This Sculpture was Made with Over 1,000 Machined Parts
Ian Wright posted on May 02, 2017 |
(Image courtesy of Chris Bathgate.)
(Image courtesy of Chris Bathgate.)
This isn’t the first time we’ve highlighted the beauty of machining, but it is the first example I’ve seen of machining done purely for aesthetic value. Created by machinist and sculptor, Chris Bathgate, the sculpture in the image above was designed with over 1,000 individually machined parts.

“I had to make hundreds upon hundreds of custom bolts, pins and spacers in addition to the dozens of other more intricate parts that make up the assembly,” Bathgate wrote on his blog. After 14 weeks, the result was a sculpture weighing 88 lbs. and standing 20.5in tall, 17in wide and 11in deep.

“My art is very concerned with the intersections of aesthetics and engineering,” said Bathgate.

(Image courtesy of Chris Bathgate.)
(Image courtesy of Chris Bathgate.)
“I think there is a lot of beauty in the built world around us and much of that is hidden inside the engineered objects all around us. Part of my focus is to make engineered art pieces whose purpose is to get people to stop and consider the implications of all of the design choices that go into undertaking projects of this nature, be they utilitarian or just for visual appreciation.”

ENGINEERING.com had the opportunity to discuss this new sculpture with Mr. Bathgate in more detail.

 

What software did you use to design the sculpture?

(Image courtesy of Chris Bathgate.)
(Image courtesy of Chris Bathgate.)
I use a variety of software in my work. Rough sketches are made into 2D layouts using QCAD. From there, solid renders are made in Rhinoceros. G-code is either written by hand or generated using Dolphin CADCAM. My finished technical drawings are then recomposed in Rhino and pass through both Illustrator and Photoshop to reach their final form.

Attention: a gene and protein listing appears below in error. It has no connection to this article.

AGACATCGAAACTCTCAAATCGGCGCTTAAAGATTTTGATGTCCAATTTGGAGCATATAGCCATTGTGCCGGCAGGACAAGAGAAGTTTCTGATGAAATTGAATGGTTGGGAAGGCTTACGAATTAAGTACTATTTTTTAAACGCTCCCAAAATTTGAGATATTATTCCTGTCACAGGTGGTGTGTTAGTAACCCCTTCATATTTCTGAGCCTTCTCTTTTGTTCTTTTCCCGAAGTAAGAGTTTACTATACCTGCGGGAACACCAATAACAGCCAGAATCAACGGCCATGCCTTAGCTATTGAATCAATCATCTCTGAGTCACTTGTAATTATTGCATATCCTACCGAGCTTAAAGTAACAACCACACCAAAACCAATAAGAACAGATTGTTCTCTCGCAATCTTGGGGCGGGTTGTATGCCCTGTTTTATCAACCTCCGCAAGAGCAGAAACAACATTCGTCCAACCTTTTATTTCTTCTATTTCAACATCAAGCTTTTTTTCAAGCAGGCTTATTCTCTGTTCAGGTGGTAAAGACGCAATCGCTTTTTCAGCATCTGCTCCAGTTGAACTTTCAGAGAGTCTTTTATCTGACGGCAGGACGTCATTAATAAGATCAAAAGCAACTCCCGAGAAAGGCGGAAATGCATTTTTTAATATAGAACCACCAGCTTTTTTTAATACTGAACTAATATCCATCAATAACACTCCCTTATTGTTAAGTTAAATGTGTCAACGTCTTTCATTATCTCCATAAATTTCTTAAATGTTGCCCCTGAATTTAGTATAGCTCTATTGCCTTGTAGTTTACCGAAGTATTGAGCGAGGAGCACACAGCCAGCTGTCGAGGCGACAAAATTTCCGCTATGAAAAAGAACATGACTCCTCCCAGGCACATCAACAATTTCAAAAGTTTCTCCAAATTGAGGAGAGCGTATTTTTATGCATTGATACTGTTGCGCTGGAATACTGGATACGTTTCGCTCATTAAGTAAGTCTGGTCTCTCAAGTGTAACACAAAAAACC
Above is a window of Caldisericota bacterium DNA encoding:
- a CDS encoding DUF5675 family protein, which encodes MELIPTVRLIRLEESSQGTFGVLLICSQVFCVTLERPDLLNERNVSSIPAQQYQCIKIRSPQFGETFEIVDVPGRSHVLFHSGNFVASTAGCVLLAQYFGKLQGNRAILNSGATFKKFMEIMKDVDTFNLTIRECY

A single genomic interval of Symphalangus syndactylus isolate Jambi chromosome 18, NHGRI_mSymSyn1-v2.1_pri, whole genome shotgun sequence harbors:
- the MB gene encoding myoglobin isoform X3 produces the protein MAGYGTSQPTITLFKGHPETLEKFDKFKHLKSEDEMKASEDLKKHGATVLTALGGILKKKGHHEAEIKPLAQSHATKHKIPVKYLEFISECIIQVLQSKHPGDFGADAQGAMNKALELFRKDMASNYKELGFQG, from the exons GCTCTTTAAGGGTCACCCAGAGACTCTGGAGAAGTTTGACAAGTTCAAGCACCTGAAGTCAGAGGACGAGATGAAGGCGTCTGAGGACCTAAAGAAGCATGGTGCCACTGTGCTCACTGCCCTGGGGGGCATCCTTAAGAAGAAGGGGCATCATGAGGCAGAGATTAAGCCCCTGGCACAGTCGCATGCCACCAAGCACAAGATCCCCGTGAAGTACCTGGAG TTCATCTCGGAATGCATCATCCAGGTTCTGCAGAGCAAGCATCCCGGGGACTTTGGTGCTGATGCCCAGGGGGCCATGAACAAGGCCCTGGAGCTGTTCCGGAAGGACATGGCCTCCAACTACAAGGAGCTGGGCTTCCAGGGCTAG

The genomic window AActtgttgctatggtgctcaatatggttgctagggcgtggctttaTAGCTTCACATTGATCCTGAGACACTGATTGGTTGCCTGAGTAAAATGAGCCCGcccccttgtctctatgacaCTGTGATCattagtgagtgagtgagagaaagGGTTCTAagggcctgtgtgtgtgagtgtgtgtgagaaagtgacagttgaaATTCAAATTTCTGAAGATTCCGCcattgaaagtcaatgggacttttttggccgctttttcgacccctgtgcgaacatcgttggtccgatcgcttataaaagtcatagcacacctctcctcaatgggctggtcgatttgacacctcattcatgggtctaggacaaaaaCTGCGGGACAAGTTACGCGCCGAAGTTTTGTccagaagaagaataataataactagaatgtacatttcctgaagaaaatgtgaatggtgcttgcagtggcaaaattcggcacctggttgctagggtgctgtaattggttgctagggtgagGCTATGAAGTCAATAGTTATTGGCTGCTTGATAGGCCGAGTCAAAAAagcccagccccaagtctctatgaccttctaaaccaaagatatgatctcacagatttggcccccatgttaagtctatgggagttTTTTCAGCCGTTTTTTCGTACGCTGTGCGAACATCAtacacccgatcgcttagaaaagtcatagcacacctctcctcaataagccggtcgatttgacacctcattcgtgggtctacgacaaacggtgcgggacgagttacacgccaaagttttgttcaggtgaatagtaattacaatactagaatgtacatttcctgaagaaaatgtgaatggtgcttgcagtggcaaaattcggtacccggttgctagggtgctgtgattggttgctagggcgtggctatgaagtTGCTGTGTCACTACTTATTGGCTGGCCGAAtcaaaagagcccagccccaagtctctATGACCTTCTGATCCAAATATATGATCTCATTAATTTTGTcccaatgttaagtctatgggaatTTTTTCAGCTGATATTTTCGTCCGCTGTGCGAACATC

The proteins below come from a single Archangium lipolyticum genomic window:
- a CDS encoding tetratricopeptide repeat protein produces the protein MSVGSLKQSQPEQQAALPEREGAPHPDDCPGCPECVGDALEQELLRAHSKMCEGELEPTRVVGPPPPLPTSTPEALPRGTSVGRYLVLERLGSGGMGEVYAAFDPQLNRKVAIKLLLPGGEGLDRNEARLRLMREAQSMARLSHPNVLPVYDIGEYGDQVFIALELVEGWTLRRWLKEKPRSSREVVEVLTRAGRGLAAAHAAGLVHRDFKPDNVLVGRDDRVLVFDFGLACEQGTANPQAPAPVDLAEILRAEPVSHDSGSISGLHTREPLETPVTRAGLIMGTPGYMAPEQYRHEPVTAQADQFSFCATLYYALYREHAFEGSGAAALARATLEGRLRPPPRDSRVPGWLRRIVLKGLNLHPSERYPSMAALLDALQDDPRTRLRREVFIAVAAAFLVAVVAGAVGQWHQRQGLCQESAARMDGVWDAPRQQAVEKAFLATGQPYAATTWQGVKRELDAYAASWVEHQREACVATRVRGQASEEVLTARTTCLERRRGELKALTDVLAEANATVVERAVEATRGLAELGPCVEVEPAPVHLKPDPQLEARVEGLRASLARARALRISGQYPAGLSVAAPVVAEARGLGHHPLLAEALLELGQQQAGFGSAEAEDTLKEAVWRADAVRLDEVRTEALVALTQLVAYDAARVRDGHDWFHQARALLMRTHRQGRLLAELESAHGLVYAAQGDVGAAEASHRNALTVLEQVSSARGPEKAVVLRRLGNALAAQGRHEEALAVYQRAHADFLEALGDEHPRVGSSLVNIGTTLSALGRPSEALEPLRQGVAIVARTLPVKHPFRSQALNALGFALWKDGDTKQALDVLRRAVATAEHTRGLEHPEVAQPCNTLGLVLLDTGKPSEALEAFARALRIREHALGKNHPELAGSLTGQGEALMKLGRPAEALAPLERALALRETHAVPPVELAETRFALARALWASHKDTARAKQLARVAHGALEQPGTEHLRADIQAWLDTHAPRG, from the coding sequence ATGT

How much of the sculpture was made using manual machining vs. CNC?

I actually use a pretty diverse mix of tools. I used a mix of CNC and manual operations to make the parts for this piece. While the bulk of the work is done on CNC tools, I think almost every part I made had at least one manual operation as well. I use what is best suited for the task.

 

What machines (brand and/or type) did you use?

(Image courtesy of Chris Bathgate.)
(Image courtesy of Chris Bathgate.)
I am interested in tools that artists and other solo proprietors could use, so most of my CNC machine tools are homemade conversions. My first milling machine was a kit-made machine, but I have also adapted several Lathes and other machines to CNC using modified parts and mechanics of my own design. Additionally, I have recently added a few Tormach machines to my line up to experiment with those as well.

 

What was the most challenging aspect of making this sculpture?

(Image courtesy of Chris Bathgate.)
(Image courtesy of Chris Bathgate.)
Assembling it. Once all the parts are polished and waxed, it is very tricky to assemble something this complex without scratching or damaging those finishes. 

For more information (and pictures), visit Chris Bathgate’s sculpture blog.

Recommended For You